Feature: The 40 Worst Songs Ever To Top The Irish Chart
This list started life as one of Ramp.ie’s delightfully thorough Top Tens, but it turns out there are simply far too many terrible songs that Ireland, a country with profoundly bad taste in all things, saw fit to place on the commercial pedestal that is our Number 1 chart spot. Good grief. We are terrible people.
Without further ado (we’re now too depressed for ado), here are the forty worst songs ever to top the Irish charts. We are NEVER going to be done with the amount of Hail Marys this sin demands of us.
40. ‘Dragostea Din Tei’ – O-Zone
Not so bad it’s good. So bad it transcends all qualitative adjectives. It is a hard, cold being indeed that can watch the video for the song the world (and Gary Brolsma) knows as ‘Numa Numa’ and not end up squeezing wet hot tears from his gasping, crinkled face. Though there are no winners on this list, Dragostea Din Tei’s place at Number 40 is no accident. Atrocious though it may be, it’s far too loveable to hate.
39. ‘Dancing In The Street’ – Mick Jagger and David Bowie
One great song. Two undeniable legends. The clusterfuck to end all clusterfucks. This is like adding two and two and getting minus eight and brain cancer; simple equations are not supposed to go this badly wrong. We aren’t entirely sure why they look so pleased with themselves, but we imagine ‘South AMERICAAAAAAA!’ has something to do with it.
38. ‘Hello’ – Lionel Richie
Picking on ‘Hello’ has come to feel something like picking on the weird kid in your Leaving Cert year. You’ve given him quite enough shit, and you feel ashamed of yourself, and you’re beginning to think he’s not all bad, now that he’s got some sort of kitsch kudos… but old habits die hard, you know, and besides, he wouldn’t have gotten so much abuse if he wasn’t so stupid and creepy and melodramatic in the first place.
37. ‘My Boy Lollipop’ – Millie
Since banned in the United States because of its promotion of helium abuse, ‘My Boy Lollipop’ is cuter than any of you fuckers and will kill you with kindness should you attempt to prove otherwise. A song about lust for people with broken genitals. Have at you, sweetums.
36. ‘Spanish Lady’ – Dustin and Ronnie Drew
Look, we love Dustin. We really do. We love how he brings the Dub to his covers of Irish standards and we love that he still makes us laugh. We love Ronnie Drew and all. But in fairness, Ireland, just because something is ticklish doesn’t mean it has artistic merit and you should stick it at Number 1 for the whole world to see. This is exactly how we befuddled all those Serbians in 2008.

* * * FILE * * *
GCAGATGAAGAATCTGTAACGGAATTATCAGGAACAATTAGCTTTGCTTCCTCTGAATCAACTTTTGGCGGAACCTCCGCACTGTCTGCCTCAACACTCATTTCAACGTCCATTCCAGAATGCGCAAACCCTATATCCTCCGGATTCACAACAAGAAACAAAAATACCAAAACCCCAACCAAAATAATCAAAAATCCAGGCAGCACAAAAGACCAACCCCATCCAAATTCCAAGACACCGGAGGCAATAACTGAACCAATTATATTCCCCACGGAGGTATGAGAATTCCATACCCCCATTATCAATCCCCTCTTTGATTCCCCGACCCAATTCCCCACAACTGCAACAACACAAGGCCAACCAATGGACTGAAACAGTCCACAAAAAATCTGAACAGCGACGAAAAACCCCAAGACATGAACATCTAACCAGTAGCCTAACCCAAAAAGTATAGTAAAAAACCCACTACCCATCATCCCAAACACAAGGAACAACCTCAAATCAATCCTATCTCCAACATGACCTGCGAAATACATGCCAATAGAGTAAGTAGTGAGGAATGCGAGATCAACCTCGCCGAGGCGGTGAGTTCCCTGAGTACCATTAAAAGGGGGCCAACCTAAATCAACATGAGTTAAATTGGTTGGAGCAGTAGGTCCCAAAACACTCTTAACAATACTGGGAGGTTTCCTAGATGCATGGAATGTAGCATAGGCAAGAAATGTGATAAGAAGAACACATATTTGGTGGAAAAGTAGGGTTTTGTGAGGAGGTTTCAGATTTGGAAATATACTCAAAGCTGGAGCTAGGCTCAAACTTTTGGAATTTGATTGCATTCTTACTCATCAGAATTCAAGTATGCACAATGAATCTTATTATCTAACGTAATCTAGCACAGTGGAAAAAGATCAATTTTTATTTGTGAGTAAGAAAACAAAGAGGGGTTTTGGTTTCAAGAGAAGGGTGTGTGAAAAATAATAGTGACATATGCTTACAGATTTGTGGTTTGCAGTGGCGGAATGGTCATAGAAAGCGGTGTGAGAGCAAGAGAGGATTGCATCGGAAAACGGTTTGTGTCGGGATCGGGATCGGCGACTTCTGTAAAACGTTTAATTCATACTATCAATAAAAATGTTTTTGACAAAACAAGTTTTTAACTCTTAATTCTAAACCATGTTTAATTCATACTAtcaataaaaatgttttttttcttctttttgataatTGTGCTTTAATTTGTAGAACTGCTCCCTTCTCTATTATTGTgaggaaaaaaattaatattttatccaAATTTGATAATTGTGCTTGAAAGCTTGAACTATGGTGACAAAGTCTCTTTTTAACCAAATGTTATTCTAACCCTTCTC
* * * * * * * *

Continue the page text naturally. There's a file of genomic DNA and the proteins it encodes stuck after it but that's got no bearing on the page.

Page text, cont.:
35. ‘Informer’ – Snow
What can you say about Snow’s ‘Informer’ that Jim Carrey hasn’t already said from fourteen different angles? This song sounds like the verbal manifestation of a middle manager’s demonic possession and makes as much sense as a stick insect in jackboots.
34. ‘Do The Bartman’ – The Simpsons
Like all people currently alive, we love The Simpsons. Like all people who escaped from the ‘90s with their sense of shame still intact, we have fallen out of love with ‘Do The Bartman’. Co-written and co-produced by Michael Jackson, it’s still better than fucking ‘Earth Song’, but so’s cholera, so that’s not saying much.
33. ‘Chanson D’Amour’ – The Manhattan Transfer
This isn’t a fucking song. It’s a collection of old-woman orgasms set to the keyboard rhythm presets of Foster and Allen.
32. ‘I Want Your Sex’ – George Michael
Was there ever a darker day for pop music than the one George Michael decided ‘sex’ was a possession to be coveted? ‘I want your sex’, says he, in a clumsy attempt at sensual chat which festers somewhere between ‘spoilt predator’ and ‘awkward virgin for whom English is a third language’. Would you like a sex with that? Have two sexes; we’re feeling generous.
31. ‘Nothing’s Gonna Change My Love For You’ – Glenn Medeiros
Here’s everything you need to know about this steaming pile of fly-intoxicating schmaltz. A 16-year-old Hawaiian called Glenn Medeiros won a local radio contest when he sang a cover of George Benson’s ‘Nothing’s Gonna Change My Love for You’ which was expanded into an album, which was heard by a visiting radio exec, which subsequently became an international hit. Come back, Westlife, all is forgiven (Westlife recorded a cover, natch).